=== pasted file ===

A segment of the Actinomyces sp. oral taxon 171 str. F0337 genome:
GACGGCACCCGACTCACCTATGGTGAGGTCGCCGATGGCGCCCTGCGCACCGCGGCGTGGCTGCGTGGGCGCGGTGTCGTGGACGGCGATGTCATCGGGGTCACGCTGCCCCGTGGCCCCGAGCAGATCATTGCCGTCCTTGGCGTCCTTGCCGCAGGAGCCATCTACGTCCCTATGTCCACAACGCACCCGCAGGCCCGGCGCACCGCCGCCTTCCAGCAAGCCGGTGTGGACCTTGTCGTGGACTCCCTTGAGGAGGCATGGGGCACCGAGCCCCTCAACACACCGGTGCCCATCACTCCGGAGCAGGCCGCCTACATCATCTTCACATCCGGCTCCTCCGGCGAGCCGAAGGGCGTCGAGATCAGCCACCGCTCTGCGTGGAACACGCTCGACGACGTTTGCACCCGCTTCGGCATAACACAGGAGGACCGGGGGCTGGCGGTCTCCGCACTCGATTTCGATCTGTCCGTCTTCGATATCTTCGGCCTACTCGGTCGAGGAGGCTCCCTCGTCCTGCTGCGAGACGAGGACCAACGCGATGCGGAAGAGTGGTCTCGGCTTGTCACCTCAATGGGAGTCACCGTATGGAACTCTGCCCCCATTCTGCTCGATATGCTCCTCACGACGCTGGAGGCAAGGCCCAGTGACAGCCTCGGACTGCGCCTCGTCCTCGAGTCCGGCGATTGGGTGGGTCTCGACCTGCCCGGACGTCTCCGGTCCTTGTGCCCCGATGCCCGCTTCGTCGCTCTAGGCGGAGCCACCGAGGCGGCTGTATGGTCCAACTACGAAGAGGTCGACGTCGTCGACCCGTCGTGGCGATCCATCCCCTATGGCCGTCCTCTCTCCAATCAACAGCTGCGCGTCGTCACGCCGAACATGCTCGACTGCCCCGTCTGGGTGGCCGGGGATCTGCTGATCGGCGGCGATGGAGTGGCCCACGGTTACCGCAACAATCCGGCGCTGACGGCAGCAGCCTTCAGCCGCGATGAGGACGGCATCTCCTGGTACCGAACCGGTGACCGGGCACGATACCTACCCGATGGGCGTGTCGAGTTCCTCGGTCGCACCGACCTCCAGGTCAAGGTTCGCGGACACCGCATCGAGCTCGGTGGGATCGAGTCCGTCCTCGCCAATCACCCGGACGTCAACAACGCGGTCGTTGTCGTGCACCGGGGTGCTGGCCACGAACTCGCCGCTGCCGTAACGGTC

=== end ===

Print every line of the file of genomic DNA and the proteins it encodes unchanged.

A segment of the Actinomyces sp. oral taxon 171 str. F0337 genome:
GACGGCACCCGACTCACCTATGGTGAGGTCGCCGATGGCGCCCTGCGCACCGCGGCGTGGCTGCGTGGGCGCGGTGTCGTGGACGGCGATGTCATCGGGGTCACGCTGCCCCGTGGCCCCGAGCAGATCATTGCCGTCCTTGGCGTCCTTGCCGCAGGAGCCATCTACGTCCCTATGTCCACAACGCACCCGCAGGCCCGGCGCACCGCCGCCTTCCAGCAAGCCGGTGTGGACCTTGTCGTGGACTCCCTTGAGGAGGCATGGGGCACCGAGCCCCTCAACACACCGGTGCCCATCACTCCGGAGCAGGCCGCCTACATCATCTTCACATCCGGCTCCTCCGGCGAGCCGAAGGGCGTCGAGATCAGCCACCGCTCTGCGTGGAACACGCTCGACGACGTTTGCACCCGCTTCGGCATAACACAGGAGGACCGGGGGCTGGCGGTCTCCGCACTCGATTTCGATCTGTCCGTCTTCGATATCTTCGGCCTACTCGGTCGAGGAGGCTCCCTCGTCCTGCTGCGAGACGAGGACCAACGCGATGCGGAAGAGTGGTCTCGGCTTGTCACCTCAATGGGAGTCACCGTATGGAACTCTGCCCCCATTCTGCTCGATATGCTCCTCACGACGCTGGAGGCAAGGCCCAGTGACAGCCTCGGACTGCGCCTCGTCCTCGAGTCCGGCGATTGGGTGGGTCTCGACCTGCCCGGACGTCTCCGGTCCTTGTGCCCCGATGCCCGCTTCGTCGCTCTAGGCGGAGCCACCGAGGCGGCTGTATGGTCCAACTACGAAGAGGTCGACGTCGTCGACCCGTCGTGGCGATCCATCCCCTATGGCCGTCCTCTCTCCAATCAACAGCTGCGCGTCGTCACGCCGAACATGCTCGACTGCCCCGTCTGGGTGGCCGGGGATCTGCTGATCGGCGGCGATGGAGTGGCCCACGGTTACCGCAACAATCCGGCGCTGACGGCAGCAGCCTTCAGCCGCGATGAGGACGGCATCTCCTGGTACCGAACCGGTGACCGGGCACGATACCTACCCGATGGGCGTGTCGAGTTCCTCGGTCGCACCGACCTCCAGGTCAAGGTTCGCGGACACCGCATCGAGCTCGGTGGGATCGAGTCCGTCCTCGCCAATCACCCGGACGTCAACAACGCGGTCGTTGTCGTGCACCGGGGTGCTGGCCACGAACTCGCCGCTGCCGTAACGGTC